- Home /

# Predicting hit coordinates of a moving object

I've found myself experimenting with a challenging idea, and would appreciate some help.

Lets say I have a small pirate game, 2 ships have cannons and are moving. I'm trying to have the ships determine (predict) the coordinates to which they fire their cannons so that they collide with the other moving ship.

I cannot use the usual Raycast as it will shoot at the CURRENT coordinates of the enemy ship, not the predicted one.

You can cheat and use the current position plus current velocity of the ship B to predict its path x seconds in the future.

**Answer** by Cornelis-de-Jager
·
May 12 at 09:49 PM

I have shamelessly stolen this code from @peterho0218 on this thread: Click Me

```
private Vector3 predictedPosition(Vector3 targetPosition, Vector3 shooterPosition, Vector3 targetVelocity, float projectileSpeed)
{
Vector3 displacement = targetPosition - shooterPosition;
float targetMoveAngle = Vector3.Angle(-displacement, targetVelocity) * Mathf.Deg2Rad;
//if the target is stopping or if it is impossible for the projectile to catch up with the target (Sine Formula)
if (targetVelocity.magnitude == 0 || targetVelocity.magnitude > projectileSpeed && Mathf.Sin(targetMoveAngle) / projectileSpeed > Mathf.Cos(targetMoveAngle) / targetVelocity.magnitude)
{
Debug.Log("Position prediction is not feasible.");
return targetPosition;
}
//also Sine Formula
float shootAngle = Mathf.Asin(Mathf.Sin(targetMoveAngle) * targetVelocity.magnitude / projectileSpeed);
return targetPosition + targetVelocity * displacement.magnitude / Mathf.Sin(Mathf.PI - targetMoveAngle - shootAngle) * Mathf.Sin(shootAngle) / targetVelocity.magnitude;
}
```

Thanks for you help @Cornelis-de-Jager, works as intended!

Had to change the code a bit since one of the objects didnt have a Rigibdoy and was using Translate for movement, which doesn't work with physics.

**Answer** by wyatts
·
May 12 at 01:13 AM

Just spitballing here: I'd start with the variables,

the distance between boats

target boat velocity

cannon travel time

You can then use those variables to create a box collider that leads the target boat with an offset in the direction of movement that adjusts its offset based on the target boats velocity, and the distance between the target boat and the firing boat.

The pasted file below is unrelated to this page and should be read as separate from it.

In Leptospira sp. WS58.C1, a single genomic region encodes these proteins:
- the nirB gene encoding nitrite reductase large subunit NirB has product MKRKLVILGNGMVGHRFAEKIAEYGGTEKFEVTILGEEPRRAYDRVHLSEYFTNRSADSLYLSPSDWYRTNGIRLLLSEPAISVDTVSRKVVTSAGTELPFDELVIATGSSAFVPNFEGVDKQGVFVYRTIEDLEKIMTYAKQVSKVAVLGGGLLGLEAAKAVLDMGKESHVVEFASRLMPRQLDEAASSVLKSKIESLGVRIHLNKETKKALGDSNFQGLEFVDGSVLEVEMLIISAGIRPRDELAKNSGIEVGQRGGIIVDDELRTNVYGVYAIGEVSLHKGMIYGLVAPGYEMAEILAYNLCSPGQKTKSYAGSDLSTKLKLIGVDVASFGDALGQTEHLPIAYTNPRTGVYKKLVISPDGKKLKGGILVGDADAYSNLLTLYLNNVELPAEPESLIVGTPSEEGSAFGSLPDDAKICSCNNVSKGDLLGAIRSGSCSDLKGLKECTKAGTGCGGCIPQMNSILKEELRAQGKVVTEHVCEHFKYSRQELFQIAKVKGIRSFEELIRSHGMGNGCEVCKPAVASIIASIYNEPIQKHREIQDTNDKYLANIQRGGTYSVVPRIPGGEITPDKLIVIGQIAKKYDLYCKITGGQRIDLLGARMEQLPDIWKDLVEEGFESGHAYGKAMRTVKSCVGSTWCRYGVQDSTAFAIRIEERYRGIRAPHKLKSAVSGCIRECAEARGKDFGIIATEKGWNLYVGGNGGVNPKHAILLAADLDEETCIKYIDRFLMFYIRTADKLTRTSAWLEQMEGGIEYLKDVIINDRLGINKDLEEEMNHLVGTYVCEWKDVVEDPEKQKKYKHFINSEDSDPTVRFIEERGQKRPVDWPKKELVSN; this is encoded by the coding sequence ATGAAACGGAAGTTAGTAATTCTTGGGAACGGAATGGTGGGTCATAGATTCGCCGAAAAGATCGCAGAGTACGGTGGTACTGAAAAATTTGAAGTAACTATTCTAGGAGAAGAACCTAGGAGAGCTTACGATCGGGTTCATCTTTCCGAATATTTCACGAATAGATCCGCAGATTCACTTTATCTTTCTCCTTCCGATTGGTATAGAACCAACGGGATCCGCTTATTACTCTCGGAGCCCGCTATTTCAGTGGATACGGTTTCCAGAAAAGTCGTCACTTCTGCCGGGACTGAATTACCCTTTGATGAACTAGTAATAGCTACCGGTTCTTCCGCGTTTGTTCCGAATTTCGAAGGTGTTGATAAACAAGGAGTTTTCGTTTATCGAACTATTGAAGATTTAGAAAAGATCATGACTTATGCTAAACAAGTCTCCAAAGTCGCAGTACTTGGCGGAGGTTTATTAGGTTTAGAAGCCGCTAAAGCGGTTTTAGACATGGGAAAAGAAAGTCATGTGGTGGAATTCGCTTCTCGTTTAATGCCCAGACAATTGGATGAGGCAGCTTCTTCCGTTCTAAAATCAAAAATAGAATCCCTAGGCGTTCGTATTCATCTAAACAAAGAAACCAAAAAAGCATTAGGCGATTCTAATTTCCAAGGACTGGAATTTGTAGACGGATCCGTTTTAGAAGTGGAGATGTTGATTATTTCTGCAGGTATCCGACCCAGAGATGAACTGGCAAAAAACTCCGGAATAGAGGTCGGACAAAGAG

Then you can have the canons raycast out and when they hit that collider and fire, their cannonballs should hit the ship if its speed / direction / distance hasn't changed that much (and you've done your math right!).

But I'm sure there are a billion ways to do it

Interesting, i think that would probably give accurate results. The math required is a bit above my level, and i still havent had a full grasp of Quaternions. I'll give it a shot and post what i could come up with. Thanks for the idea @wyatts .

If you have any other ideas, please feel free to share :)

Another option is you could skip the box collider/raycast business and just measure your canons rotation from the target to the predicted-target (Vector3.Angle). You'd use the same variables just have it affect the rotation of the canon.

The math for either method shouldn't be too bad -- if you think about it you're just drawing a triangle between 3 points, the canon, the target ship, and the predicted target.

Also I'd note you don't need a deep understanding of quaternions for this. Basic functions like Quaternion.RotateTowards or Quaternion.LookRotation allow you to point your objects to vector3s without having to manually rotate angles. Good luck!

### Your answer

### Welcome to Unity Answers

The best place to ask and answer questions about development with Unity.

To help users navigate the site we have posted a site navigation guide.

If you are a new user to Unity Answers, check out our FAQ for more information.

Make sure to check out our Knowledge Base for commonly asked Unity questions.

If you are a moderator, see our Moderator Guidelines page.

We are making improvements to UA, see the list of changes.